While fixing up and refurbishing your own home is an exciting prospect, before you’re in the thick of it, struggling to follow YouTube tutorials and restraining yourself from yet another fight with your significant other about the kitchen cabinets, think twice before committing.
Buying a home is stressful enough, you don’t need to add on additional work for yourself. The fixer-upper home may not be for everyone.
You can still find homes with the new, high-tech appliances and freshly redone kitchen and bathroom without throwing more money, time, and energy, or perhaps what was once a very happy, carefree marriage before renovations, down the drain.
What you’re looking for is a renovated home. A local, experienced realtor can help you find the perfect fixed up home for you once you’ve decided what you need.
To get you started, we’ll give you some great resources to find your perfected renovated home, though first, know what renovated homes to avoid and the red flags that indicate you may run into some trouble down the road.
What to Look for in a Renovated Home
More specifically, a renovated home is a move-in-ready home that has been updated with repairs and renovations to make it structurally sound, aesthetically pleasing, and modernized to keep up with the current style trends and technology.
While typically, renovations in these homes are relatively minor and don’t require complete demolition or gutting of entire rooms, it can sometimes be necessary to make the home structurally safe.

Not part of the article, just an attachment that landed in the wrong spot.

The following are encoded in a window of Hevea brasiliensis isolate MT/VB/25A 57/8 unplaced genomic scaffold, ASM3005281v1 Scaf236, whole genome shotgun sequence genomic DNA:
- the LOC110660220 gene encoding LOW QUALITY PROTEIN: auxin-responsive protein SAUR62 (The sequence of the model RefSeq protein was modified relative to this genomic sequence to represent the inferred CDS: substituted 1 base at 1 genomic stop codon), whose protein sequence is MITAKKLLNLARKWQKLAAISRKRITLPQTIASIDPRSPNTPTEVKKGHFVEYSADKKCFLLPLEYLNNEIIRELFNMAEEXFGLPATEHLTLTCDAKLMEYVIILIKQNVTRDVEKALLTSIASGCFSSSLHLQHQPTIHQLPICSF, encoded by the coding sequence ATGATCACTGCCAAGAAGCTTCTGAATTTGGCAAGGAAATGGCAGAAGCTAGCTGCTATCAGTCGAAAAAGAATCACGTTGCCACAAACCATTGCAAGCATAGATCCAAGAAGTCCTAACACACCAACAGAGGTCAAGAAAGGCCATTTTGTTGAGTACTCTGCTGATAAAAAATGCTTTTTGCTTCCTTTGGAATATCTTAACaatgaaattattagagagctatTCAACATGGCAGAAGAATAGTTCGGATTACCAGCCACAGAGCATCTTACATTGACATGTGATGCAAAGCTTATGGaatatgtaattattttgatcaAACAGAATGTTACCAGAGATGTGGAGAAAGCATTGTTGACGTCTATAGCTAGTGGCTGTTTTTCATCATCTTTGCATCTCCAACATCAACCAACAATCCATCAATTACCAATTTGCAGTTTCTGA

Most renovated homes you’ll find are flipped homes where an investor has bought an old, run-down or out-of-date home, fixed it up with new, upgraded renovations and tries to sell it for a profit. Most of these fix and flip homes are beautiful, however, this is where you should be cautious.
You may not run into any trouble with fix and flips, but before you buy you’ll want to do a thorough walk-through and get an inspection as some investors cut corners focusing solely on cosmetics over structural integrity as they’re anxious to move onto the next renovation.
Indications of rushed work, and eventually later, expensive problems, can be uneven floors, gaps in bathroom tile or between countertops and the wall, doors don’t close flush, there’s poor water pressure, or crooked light switch plates and baseboards.
If you discover any of these red flags, your amazing, newly renovated home may be a bust.
How to Find a Great Renovated Home
Nowadays, online real estate websites are where you begin your home search. Sites like Zillow and realtor.com allow you to filter and search specifically for renovated homes. It’s a great place to start and virtually tour homes to see if one sparks your interest.
These sites pull data from the multiple listing service (MLS), a database only accessible by real estate agents, where they post property listings for sale. With listings from the MLS, you’ll get a good idea of the price and type of renovated homes available on the market.